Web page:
With many investors fearing a double dip, value investors have an opportunity to generate high risk-adjusted returns from backing volatile companies. While a double dip is certainly possible, I do not believe this probability has been weighted into discount rates for future streams of free cash flow. In this article, I will consider three different high beta companies. These firms operate in entirely different sectors: mining (ie. Vale), insurance (ie. MetLife), and retail (ie. Macy's). All three sectors are highly sensitive to the state of the economy and thus are well positioned to surge if a full recovery materializes quicker than what the market anticipates.
Consider Vale (VALE). Analysts are anticipating weak to little growth over the next half decade or so. I model growth trending from -1% to 10% over this time period. This is very bearish, in my view, due to the 30.2% growth experienced in FY2011.
Moving onto the cost-side of the equation, there are several items to consider when calculating free cash flow: operating expenses, capital expenditures, and taxes. I keep all three of these items at historical levels. Subtracting out net increases in working capital (also adjusted to historical averages), taking a perpetual growth rate of 2.5%, and discounting backwards by a WACC of 10% yields a fair value figure of around $20. However, this assumed minimal growth. A more reasonable explicit projection for per annum growth would be 5%. Inputting this into the model would put the intrinsic value at a 21% premium to the closing day value on May 11, 2012. This is on top of a very strong dividend yield of 5.6%.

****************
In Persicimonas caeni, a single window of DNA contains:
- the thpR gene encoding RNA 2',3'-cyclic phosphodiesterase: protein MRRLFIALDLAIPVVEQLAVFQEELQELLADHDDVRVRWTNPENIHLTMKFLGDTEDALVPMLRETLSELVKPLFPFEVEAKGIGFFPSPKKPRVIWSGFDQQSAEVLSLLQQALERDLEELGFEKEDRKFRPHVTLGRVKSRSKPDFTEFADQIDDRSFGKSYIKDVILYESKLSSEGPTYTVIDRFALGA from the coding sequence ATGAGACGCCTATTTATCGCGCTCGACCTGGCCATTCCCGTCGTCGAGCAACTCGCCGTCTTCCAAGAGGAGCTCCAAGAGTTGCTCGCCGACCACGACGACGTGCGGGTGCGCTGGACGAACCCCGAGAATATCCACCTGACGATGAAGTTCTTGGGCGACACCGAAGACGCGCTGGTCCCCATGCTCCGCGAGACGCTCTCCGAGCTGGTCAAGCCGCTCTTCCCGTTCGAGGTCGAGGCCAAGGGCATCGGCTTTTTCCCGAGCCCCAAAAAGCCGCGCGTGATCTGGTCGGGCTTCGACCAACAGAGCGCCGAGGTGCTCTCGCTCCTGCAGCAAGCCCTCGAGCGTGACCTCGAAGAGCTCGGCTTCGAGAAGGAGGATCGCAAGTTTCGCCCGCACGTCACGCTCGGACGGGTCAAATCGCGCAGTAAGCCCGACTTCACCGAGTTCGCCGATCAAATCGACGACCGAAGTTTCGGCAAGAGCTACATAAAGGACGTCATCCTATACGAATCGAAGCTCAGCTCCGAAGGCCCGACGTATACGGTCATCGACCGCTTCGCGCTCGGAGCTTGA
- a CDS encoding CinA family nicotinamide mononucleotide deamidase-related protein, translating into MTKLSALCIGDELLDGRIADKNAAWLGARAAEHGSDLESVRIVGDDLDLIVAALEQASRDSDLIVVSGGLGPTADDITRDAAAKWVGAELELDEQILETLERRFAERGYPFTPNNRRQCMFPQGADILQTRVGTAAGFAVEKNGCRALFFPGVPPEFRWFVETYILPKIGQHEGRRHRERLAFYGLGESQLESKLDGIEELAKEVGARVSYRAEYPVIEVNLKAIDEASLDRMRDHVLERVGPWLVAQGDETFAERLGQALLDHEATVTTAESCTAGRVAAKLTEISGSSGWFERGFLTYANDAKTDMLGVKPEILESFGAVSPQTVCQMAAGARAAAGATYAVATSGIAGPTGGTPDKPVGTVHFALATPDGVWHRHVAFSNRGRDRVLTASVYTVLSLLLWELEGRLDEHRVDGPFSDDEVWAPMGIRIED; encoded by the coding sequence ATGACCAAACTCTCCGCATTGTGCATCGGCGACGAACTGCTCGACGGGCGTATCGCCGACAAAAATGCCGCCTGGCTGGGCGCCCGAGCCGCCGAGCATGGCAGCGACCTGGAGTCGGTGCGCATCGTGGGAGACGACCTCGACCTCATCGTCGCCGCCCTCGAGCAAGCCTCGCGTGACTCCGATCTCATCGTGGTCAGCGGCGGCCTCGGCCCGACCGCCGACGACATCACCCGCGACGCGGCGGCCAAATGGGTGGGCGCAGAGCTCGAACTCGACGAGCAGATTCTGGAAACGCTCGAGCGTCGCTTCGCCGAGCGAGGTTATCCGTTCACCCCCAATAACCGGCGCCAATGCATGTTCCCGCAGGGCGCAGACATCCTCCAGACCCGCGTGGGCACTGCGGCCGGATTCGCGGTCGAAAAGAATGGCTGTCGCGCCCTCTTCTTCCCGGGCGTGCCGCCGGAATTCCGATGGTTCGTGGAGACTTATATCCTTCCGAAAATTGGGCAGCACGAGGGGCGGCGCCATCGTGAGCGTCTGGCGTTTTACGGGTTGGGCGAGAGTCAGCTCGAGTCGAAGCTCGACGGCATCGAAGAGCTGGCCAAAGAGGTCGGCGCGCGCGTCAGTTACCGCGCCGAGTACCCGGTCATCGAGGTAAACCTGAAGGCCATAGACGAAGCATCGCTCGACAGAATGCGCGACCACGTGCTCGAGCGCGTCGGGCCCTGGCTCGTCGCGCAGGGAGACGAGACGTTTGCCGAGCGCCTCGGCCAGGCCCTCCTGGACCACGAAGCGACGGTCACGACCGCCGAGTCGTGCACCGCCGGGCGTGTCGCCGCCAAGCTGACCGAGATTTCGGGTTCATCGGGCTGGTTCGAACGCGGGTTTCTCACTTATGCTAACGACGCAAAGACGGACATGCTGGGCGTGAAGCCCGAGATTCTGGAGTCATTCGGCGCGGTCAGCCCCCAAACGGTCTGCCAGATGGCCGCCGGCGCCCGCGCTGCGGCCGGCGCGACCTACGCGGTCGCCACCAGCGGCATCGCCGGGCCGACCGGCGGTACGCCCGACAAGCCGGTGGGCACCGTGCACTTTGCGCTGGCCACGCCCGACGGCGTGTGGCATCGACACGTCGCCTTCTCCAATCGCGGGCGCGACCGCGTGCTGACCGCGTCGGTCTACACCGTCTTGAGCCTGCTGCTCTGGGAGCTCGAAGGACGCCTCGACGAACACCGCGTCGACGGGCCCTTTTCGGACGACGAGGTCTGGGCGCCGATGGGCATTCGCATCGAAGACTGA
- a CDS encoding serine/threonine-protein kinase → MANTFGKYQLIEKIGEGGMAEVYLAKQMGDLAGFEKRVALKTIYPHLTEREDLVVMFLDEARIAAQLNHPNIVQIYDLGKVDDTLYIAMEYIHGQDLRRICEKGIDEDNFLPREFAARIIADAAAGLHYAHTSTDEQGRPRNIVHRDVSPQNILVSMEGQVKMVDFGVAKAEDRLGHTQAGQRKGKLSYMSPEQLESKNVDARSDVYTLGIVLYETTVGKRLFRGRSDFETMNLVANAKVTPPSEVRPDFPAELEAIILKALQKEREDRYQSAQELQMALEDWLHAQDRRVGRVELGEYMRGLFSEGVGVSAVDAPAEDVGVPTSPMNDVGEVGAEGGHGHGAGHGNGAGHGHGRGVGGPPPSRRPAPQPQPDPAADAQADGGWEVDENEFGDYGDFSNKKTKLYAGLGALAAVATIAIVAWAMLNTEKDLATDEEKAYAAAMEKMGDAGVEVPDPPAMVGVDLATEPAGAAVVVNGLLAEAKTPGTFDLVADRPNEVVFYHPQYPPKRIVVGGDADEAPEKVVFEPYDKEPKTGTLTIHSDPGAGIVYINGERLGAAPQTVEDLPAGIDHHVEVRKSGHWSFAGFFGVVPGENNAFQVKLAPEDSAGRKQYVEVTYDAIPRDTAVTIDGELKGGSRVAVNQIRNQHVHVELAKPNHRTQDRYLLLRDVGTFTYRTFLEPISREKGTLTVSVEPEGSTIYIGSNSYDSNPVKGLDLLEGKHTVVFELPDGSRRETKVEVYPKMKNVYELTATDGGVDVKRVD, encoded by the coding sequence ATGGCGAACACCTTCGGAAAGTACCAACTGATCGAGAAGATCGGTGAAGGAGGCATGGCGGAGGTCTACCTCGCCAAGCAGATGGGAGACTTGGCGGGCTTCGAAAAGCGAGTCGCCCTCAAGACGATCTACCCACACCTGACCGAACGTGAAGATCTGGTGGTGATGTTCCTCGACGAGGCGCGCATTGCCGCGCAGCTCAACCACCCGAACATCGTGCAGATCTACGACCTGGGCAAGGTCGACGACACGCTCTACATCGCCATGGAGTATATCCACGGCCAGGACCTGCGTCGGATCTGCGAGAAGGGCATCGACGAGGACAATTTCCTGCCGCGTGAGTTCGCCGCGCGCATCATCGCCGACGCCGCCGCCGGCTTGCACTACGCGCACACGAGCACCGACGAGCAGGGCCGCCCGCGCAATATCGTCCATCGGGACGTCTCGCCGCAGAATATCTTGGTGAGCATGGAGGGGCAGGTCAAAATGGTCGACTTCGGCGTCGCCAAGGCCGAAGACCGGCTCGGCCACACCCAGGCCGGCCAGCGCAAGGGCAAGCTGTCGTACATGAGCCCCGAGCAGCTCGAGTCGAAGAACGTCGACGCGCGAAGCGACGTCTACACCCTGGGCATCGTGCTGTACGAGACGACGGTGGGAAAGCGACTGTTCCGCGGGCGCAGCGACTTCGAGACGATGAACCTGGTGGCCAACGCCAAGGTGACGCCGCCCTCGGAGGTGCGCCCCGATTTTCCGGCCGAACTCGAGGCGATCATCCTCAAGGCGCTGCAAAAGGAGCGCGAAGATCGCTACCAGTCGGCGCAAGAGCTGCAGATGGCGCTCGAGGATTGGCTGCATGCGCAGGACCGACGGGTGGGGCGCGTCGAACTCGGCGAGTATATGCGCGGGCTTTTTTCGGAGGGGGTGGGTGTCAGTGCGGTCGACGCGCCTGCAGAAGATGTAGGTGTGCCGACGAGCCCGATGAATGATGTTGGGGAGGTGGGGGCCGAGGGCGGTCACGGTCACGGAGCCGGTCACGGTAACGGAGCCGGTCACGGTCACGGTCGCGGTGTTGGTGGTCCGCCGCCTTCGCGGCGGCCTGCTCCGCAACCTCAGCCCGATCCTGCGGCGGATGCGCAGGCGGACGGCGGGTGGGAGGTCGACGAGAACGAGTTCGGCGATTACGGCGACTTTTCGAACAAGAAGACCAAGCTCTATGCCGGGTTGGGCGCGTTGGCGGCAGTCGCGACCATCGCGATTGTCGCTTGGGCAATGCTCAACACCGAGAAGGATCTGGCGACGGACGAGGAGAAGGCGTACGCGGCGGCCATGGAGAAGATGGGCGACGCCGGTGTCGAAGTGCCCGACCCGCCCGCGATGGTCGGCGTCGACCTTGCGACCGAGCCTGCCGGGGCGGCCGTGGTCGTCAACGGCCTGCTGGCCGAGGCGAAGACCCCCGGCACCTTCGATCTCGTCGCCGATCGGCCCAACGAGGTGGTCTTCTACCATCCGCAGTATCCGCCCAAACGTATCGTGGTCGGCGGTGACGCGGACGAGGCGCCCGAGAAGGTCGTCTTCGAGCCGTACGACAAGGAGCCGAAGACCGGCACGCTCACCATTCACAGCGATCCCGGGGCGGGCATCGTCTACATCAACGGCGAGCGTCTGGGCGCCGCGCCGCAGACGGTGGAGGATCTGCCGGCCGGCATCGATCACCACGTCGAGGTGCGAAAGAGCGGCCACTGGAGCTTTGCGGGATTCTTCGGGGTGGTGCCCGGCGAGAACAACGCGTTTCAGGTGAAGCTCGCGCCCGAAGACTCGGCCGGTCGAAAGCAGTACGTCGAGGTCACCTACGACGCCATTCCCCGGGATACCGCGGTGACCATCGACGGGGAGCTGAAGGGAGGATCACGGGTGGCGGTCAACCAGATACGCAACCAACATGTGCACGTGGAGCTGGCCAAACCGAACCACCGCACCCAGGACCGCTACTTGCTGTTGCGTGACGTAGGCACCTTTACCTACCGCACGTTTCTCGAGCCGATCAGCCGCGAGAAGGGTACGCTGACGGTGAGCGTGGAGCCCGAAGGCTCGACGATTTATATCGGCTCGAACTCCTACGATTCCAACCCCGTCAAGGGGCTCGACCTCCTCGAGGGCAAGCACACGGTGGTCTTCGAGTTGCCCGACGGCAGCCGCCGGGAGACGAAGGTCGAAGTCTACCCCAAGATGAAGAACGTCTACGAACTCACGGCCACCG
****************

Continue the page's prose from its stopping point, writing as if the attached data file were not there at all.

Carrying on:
Much of the reason why Vale remains cheap stems from the high level perceived in its industry. Perhaps financials are most affected by bearish sentiments. MetLife (MET) trades at just a respective 6.3x and 6.2x past and forward earnings. Currently, it has a price target north of $49, which implies that the insurer is 41.4% undervalued. Consensus estimates forecast MetLife's EPS growing by 4% to $5.22 in 2012 and then by 7.9% and 9.6% in the following two years. Assuming a multiple of 9x and a conservative 2013 EPS of $5.60, the stock would hit $50.40 - virtually in-line with the consensus price target.
MetLife, meanwhile, has been an impressive performer:
MetLife delivered strong financial results in the first quarter. We had healthy top line growth with premiums, fees and other income rising by 7% year-over-year. Our bottom line performance was even stronger. MetLife generated operating earnings of $1.5 billion or $1.37 per share, up 11% year-over-year. MetLife's performance during the quarter was driven by some fundamentals in the core earnings power of our diversified global portfolio of businesses.
Retailers, which are directly tied to the economy, are the first beneficiaries of greater consumer expenditures. Increases in discretionary income, however, are being overly discounted due to the bearish outlook. Consensus estimates forecast Macy's (M) EPS growing by 18.8% to $3.42 in FY2013 and then by 11.7% and 15.2% in the following two years. Assuming a multiple of 13x and a conservative 2013 EPS of $3.79, the stock would hit $49.27 for 29.7% upside. With the S&P 500 trading at 22.5x past earnings, Macy's is thus a very compelling "buy". When the negativity dissipates over the sluggish recovery, Macy's, MetLife, and Vale are well positioned to outperform broader indices.
Additional disclosure: We seek IR business from all of the firms in our coverage, but research covered in this note is independent and for prospective clients. The distributor of this research report, Gould Partners, manages Takeover Analyst and is not a licensed investment adviser or broker dealer. Investors are cautioned to perform their own due diligence.